1. Bolstad, P. (2012). Gis fundamentals: A first text on geographic information systems. (4 ed., pp. 390-398). White Bear Lake, MN: Eider Press. This source is a textbook source that provides geospatial information in relation to GIS In particular, hydrography, network analyses, and watershed analyses. 2. Barnes, J. (2012, December 2). Interview by M Kimble [Web Based Recording]. Pm's and hydrology., Email. This is an interview that provides information on predictive models, hydrography, and network analyses as they pertain to waterways within Humboldt County. 3. ESRI. (1995-2010). Network analyst tutorial. In ArcGIS Sv10 Tutorial Data (pp. 1-119). ESRI. This is a tutorial that provides detailed information on the capabilities of a Network Analysis through ArcGIS and how to incorporate statistical data. 4. USGS. (2012). National hydrography dataset. Retrieved from http://nhd.usgs.gov/ This dataset provides watershed information on Humboldt County (particularly within the Trinity/Klamath Rivers). 5. US Dept of Commerce, (2012). Past weather data. Retrieved from National Weather Service website: http://www.wrh.noaa.gov/wrh/faq/pastdata.php This dataset provides information from the National Weather service on past weather data (humidity, precipitation, temperature, etc.) in relation to Humboldt County (every day for the past ten years).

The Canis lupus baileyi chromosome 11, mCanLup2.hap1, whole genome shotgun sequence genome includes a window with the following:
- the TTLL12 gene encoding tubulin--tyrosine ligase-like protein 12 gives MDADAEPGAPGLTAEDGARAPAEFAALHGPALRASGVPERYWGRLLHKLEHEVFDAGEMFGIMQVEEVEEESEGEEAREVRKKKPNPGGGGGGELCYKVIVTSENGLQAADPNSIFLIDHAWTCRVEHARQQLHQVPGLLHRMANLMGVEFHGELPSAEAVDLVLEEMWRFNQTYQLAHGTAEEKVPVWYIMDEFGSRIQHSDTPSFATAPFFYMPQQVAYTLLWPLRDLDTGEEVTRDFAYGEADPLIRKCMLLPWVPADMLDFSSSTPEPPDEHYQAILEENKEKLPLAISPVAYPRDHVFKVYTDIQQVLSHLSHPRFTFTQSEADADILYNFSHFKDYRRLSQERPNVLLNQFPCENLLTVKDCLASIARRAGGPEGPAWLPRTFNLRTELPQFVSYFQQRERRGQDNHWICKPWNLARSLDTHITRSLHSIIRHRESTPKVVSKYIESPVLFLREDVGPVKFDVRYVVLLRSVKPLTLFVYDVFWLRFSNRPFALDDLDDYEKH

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6. Giertsen, J. , & Morild, I. (1989). Seafaring bodies. The American Journal of Forensic Medicine and Pathology, 10(1), 25-27. Description of two individuals and their respective ~500km drift in high seas. 7. AARP. (2012). Coping with death. Retrieved from http://lifetuner.org/family/copingwith-death/ This article provides information on insurance policies in regards to determining death in the absence of remains. 8. Jiang, Y. (2011). Gis stream network analysis for huaihe river basin of china. Procedia Environmental Sciences, 10, 1553-1558. Retrieved From http://www.sciencedirect.com.ezproxy.humboldt.edu/science/article/pii/S1878029611004 427 This article contains prevalent information in regards to conducting a Network Analysis of a river, and the possible set-backs/data necessary for completing a reasonably accurate model for predicting water-related transport. 9. U.S. Dept. of the Interior, USGS. Multi-Resolution Land Characteristics Consortium (MRLC). National Land Cover Database (NLCD). Website: http://www.mrlc.gov/ This website is a database that offers geospatial information on Humboldt County, particularly information from GLOVIS/Earth Explorer (DEM Information / Remote Sensing Imagery) 10. NOAA Coastal Services Center. 2009-2011 CA Coastal Conservancy Coastal Lidar Project. Website: http://www.csc.noaa.gov/digitalcoast/data/coastallidar This website is a database that offers geospatial information (specifically LiDAR) on Humboldt County. LiDAR information provides detailed elevation information which is necessary in determining segment capacity in a network analysis of a river.